The Philharmonic Hall 5/12/16

People of a certain age (including my good self) remember Brit Pop in all its’ glory. The mid-nineties were exciting times, full of hope. A new Government promised change and indie music was at its peak. With the battle of the bands between the so called big two; Oasis verses Blur in the singles chart’s. Blur came out on top in the single battle, with a song that belonged in Oliver. But Oasis won the war in the album charts, and were seemingly destined for world domination, or so it looked at the time.

While all this was going on John Power had formed CAST from the ashes of the La’s. Their debut album All Change was released in October 1995. The album was lorded with great acclaim by the critics, citing the band as the next Who. Noel Gallagher even compared the bands live performances to “a religious experience”.

For myself, Cast will always be associated with just another glorious failure of England’s football team. In Euro 1996, football fans and the general public were swept away with euphoria as England reached the semi finals only to be beaten by Germany on penalties. A cats whisker of Gascoigne’s studs from getting to the final. As Des Lynam summed up the night up, he turned to the camera for his parting words, a nation wept and then a moment that will stick with me forever. John Power’s acoustic strings and Liam ‘Skin’ Tyson’s haunting lead guitar at the start of Walk Away summed up the mood of the nation, at that moment the song became the soundtrack of the summer of 1996, propelling Cast into the next big group to come out of Liverpool.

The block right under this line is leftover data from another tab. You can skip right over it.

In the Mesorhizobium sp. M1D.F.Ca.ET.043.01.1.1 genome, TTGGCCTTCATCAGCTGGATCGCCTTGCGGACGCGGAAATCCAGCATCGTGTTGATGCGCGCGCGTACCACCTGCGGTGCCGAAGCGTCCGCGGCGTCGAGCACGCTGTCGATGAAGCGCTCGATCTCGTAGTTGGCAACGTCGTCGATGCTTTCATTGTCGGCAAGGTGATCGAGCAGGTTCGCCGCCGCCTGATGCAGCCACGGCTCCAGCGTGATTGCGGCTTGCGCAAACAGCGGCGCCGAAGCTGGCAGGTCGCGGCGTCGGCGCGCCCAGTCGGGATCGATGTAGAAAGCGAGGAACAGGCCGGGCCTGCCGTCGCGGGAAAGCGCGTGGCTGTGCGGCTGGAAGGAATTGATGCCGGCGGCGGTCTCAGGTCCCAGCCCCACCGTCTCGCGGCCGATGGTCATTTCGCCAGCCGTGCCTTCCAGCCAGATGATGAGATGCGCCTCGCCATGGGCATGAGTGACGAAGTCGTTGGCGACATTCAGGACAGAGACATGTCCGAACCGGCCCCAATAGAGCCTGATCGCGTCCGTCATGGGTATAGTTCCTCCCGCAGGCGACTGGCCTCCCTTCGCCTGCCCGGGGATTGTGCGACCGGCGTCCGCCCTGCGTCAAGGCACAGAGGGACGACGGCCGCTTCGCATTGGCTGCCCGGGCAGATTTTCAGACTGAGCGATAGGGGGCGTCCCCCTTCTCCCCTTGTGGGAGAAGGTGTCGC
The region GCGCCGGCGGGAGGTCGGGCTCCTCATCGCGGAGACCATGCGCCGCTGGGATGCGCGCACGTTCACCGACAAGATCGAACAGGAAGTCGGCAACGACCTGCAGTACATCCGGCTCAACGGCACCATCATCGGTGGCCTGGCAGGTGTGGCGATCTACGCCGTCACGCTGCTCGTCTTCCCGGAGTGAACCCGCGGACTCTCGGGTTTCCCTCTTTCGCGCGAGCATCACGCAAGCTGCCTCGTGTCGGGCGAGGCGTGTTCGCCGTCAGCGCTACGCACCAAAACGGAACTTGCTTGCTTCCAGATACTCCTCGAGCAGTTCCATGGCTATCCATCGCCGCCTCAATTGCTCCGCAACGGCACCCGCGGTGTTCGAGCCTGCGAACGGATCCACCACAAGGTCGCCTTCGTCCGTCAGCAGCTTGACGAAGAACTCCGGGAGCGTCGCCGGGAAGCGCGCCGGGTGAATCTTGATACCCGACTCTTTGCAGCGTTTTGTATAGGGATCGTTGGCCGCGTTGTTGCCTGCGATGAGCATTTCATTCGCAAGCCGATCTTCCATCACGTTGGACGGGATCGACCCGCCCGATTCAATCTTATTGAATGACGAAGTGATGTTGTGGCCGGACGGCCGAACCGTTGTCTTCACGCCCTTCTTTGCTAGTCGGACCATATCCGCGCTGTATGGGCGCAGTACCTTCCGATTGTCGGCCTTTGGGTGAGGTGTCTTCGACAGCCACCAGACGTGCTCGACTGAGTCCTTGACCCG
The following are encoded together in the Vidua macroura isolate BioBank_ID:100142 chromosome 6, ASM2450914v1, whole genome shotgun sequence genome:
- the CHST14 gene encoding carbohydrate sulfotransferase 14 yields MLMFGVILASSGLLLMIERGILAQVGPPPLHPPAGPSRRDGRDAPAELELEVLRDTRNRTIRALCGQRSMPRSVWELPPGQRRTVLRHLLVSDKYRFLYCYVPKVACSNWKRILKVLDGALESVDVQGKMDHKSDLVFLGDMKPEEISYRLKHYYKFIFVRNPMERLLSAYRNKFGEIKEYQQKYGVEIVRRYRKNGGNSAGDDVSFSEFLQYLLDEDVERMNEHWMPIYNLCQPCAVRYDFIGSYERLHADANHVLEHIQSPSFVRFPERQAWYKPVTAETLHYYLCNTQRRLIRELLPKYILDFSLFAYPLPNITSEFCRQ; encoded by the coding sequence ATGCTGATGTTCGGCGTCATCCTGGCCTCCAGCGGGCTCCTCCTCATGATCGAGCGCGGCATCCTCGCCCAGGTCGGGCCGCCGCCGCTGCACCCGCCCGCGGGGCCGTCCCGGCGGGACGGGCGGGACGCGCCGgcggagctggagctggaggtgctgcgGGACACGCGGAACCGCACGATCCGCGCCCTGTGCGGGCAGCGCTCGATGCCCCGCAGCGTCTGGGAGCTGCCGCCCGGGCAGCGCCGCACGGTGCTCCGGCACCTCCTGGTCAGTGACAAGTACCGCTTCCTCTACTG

Twenty years later and after a six month tour of more than fifty gigs, Cast are coming back to play the Philharmonic Hall. To celebrate twenty years of All Change. It’s becoming a bit of a tradition the last couple of years for the bigger local bands and artists to collaborate with Philharmonic Orchestra. The evening starts with Alien slowly introducing the strings from the Orchestra, sometimes over powering the band in places, but in truth this was only technical sound problems which where quickly resolved. The first half ran smoothly with I’m So Lonely, Magic Hour and finishing before the break with Guided Star and Hideaway, but for some reason the crowd seemed subdued.

Whether this was due to the mellow auditorium of the Philharmonic Hall or the crowd where too afraid to stand up during the first set in unfamiliar surrounding. I’ve seen Cast play in a basketball court in Edinburgh in the late 90’s with Scottish kids fighting in front of the stage pissed on special brew creating a ferocious atmosphere.

Thankfully, the crowd started to participate in the second half of the night with the thunderous Sandstorm and the electric History bringing them to their feet.  With singalong anthems Finetime, Walk Away and Alright it seems strange that John Power isn’t regarded in the same breath as Noel Gallagher for his songwriting and harmonic breadth.

With the evening ending with Flying and Free Me the band proved all they had to prove and still have what it takes, they should be appreciated more in the history of the so called ‘Brit Pop’ revolution. Their music has stood the test of time and still feels fresh today.

Mike Sheerin

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